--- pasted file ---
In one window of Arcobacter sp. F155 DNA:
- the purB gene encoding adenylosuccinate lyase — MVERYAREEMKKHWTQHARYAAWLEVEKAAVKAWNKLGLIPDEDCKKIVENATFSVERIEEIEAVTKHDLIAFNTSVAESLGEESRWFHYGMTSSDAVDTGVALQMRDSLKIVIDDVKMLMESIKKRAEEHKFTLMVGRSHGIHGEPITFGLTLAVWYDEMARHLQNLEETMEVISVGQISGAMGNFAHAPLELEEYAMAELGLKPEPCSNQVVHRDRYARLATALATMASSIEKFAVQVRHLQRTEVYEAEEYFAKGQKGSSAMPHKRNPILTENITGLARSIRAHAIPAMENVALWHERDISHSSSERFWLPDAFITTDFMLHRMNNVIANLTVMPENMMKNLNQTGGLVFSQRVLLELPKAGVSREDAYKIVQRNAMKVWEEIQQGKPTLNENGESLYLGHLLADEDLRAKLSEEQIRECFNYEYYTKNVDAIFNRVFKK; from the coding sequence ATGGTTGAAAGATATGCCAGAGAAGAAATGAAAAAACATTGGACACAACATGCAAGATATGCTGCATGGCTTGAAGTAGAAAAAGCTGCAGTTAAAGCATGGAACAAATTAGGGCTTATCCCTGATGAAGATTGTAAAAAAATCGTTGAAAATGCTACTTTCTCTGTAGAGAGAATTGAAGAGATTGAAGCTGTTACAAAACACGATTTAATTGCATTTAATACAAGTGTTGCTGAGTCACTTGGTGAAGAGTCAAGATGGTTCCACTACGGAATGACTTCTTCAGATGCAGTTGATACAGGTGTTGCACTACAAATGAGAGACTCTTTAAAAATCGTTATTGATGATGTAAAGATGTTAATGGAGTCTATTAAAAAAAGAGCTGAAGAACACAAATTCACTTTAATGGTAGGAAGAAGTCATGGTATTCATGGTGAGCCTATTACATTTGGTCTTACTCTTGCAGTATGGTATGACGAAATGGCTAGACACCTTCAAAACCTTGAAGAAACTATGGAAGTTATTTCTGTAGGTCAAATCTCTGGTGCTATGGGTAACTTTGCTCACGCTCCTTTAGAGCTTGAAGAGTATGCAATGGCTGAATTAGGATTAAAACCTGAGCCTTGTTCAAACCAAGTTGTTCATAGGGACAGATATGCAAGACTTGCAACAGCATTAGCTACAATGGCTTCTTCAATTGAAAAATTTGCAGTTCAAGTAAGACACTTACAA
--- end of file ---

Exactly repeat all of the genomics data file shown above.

In one window of Arcobacter sp. F155 DNA:
- the purB gene encoding adenylosuccinate lyase — MVERYAREEMKKHWTQHARYAAWLEVEKAAVKAWNKLGLIPDEDCKKIVENATFSVERIEEIEAVTKHDLIAFNTSVAESLGEESRWFHYGMTSSDAVDTGVALQMRDSLKIVIDDVKMLMESIKKRAEEHKFTLMVGRSHGIHGEPITFGLTLAVWYDEMARHLQNLEETMEVISVGQISGAMGNFAHAPLELEEYAMAELGLKPEPCSNQVVHRDRYARLATALATMASSIEKFAVQVRHLQRTEVYEAEEYFAKGQKGSSAMPHKRNPILTENITGLARSIRAHAIPAMENVALWHERDISHSSSERFWLPDAFITTDFMLHRMNNVIANLTVMPENMMKNLNQTGGLVFSQRVLLELPKAGVSREDAYKIVQRNAMKVWEEIQQGKPTLNENGESLYLGHLLADEDLRAKLSEEQIRECFNYEYYTKNVDAIFNRVFKK; from the coding sequence ATGGTTGAAAGATATGCCAGAGAAGAAATGAAAAAACATTGGACACAACATGCAAGATATGCTGCATGGCTTGAAGTAGAAAAAGCTGCAGTTAAAGCATGGAACAAATTAGGGCTTATCCCTGATGAAGATTGTAAAAAAATCGTTGAAAATGCTACTTTCTCTGTAGAGAGAATTGAAGAGATTGAAGCTGTTACAAAACACGATTTAATTGCATTTAATACAAGTGTTGCTGAGTCACTTGGTGAAGAGTCAAGATGGTTCCACTACGGAATGACTTCTTCAGATGCAGTTGATACAGGTGTTGCACTACAAATGAGAGACTCTTTAAAAATCGTTATTGATGATGTAAAGATGTTAATGGAGTCTATTAAAAAAAGAGCTGAAGAACACAAATTCACTTTAATGGTAGGAAGAAGTCATGGTATTCATGGTGAGCCTATTACATTTGGTCTTACTCTTGCAGTATGGTATGACGAAATGGCTAGACACCTTCAAAACCTTGAAGAAACTATGGAAGTTATTTCTGTAGGTCAAATCTCTGGTGCTATGGGTAACTTTGCTCACGCTCCTTTAGAGCTTGAAGAGTATGCAATGGCTGAATTAGGATTAAAACCTGAGCCTTGTTCAAACCAAGTTGTTCATAGGGACAGATATGCAAGACTTGCAACAGCATTAGCTACAATGGCTTCTTCAATTGAAAAATTTGCAGTTCAAGTAAGACACTTACAA